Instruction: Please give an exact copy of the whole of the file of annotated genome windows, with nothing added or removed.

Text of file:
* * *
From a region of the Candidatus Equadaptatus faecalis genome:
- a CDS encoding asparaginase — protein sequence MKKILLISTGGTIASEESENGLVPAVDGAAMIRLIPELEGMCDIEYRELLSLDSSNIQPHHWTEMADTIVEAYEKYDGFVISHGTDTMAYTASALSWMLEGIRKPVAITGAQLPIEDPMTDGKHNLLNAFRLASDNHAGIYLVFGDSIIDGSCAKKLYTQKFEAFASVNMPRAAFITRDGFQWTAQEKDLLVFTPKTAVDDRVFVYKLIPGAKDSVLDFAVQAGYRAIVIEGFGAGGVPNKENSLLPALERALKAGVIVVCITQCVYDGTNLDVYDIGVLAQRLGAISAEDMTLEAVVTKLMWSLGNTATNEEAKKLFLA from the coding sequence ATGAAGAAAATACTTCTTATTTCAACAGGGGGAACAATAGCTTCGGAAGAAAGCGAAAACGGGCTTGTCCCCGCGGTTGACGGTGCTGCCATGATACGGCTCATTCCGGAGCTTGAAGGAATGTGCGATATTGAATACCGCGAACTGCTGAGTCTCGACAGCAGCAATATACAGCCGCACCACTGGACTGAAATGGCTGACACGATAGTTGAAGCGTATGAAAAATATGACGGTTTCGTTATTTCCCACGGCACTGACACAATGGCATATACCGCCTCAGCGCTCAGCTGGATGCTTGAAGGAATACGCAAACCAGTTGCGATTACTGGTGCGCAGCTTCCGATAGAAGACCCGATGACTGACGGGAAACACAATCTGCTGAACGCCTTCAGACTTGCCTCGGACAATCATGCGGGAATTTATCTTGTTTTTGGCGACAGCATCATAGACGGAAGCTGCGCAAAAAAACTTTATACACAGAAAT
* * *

From a region of the Candidatus Equadaptatus faecalis genome:
- a CDS encoding asparaginase — protein sequence MKKILLISTGGTIASEESENGLVPAVDGAAMIRLIPELEGMCDIEYRELLSLDSSNIQPHHWTEMADTIVEAYEKYDGFVISHGTDTMAYTASALSWMLEGIRKPVAITGAQLPIEDPMTDGKHNLLNAFRLASDNHAGIYLVFGDSIIDGSCAKKLYTQKFEAFASVNMPRAAFITRDGFQWTAQEKDLLVFTPKTAVDDRVFVYKLIPGAKDSVLDFAVQAGYRAIVIEGFGAGGVPNKENSLLPALERALKAGVIVVCITQCVYDGTNLDVYDIGVLAQRLGAISAEDMTLEAVVTKLMWSLGNTATNEEAKKLFLA from the coding sequence ATGAAGAAAATACTTCTTATTTCAACAGGGGGAACAATAGCTTCGGAAGAAAGCGAAAACGGGCTTGTCCCCGCGGTTGACGGTGCTGCCATGATACGGCTCATTCCGGAGCTTGAAGGAATGTGCGATATTGAATACCGCGAACTGCTGAGTCTCGACAGCAGCAATATACAGCCGCACCACTGGACTGAAATGGCTGACACGATAGTTGAAGCGTATGAAAAATATGACGGTTTCGTTATTTCCCACGGCACTGACACAATGGCATATACCGCCTCAGCGCTCAGCTGGATGCTTGAAGGAATACGCAAACCAGTTGCGATTACTGGTGCGCAGCTTCCGATAGAAGACCCGATGACTGACGGGAAACACAATCTGCTGAACGCCTTCAGACTTGCCTCGGACAATCATGCGGGAATTTATCTTGTTTTTGGCGACAGCATCATAGACGGAAGCTGCGCAAAAAAACTTTATACACAGAAAT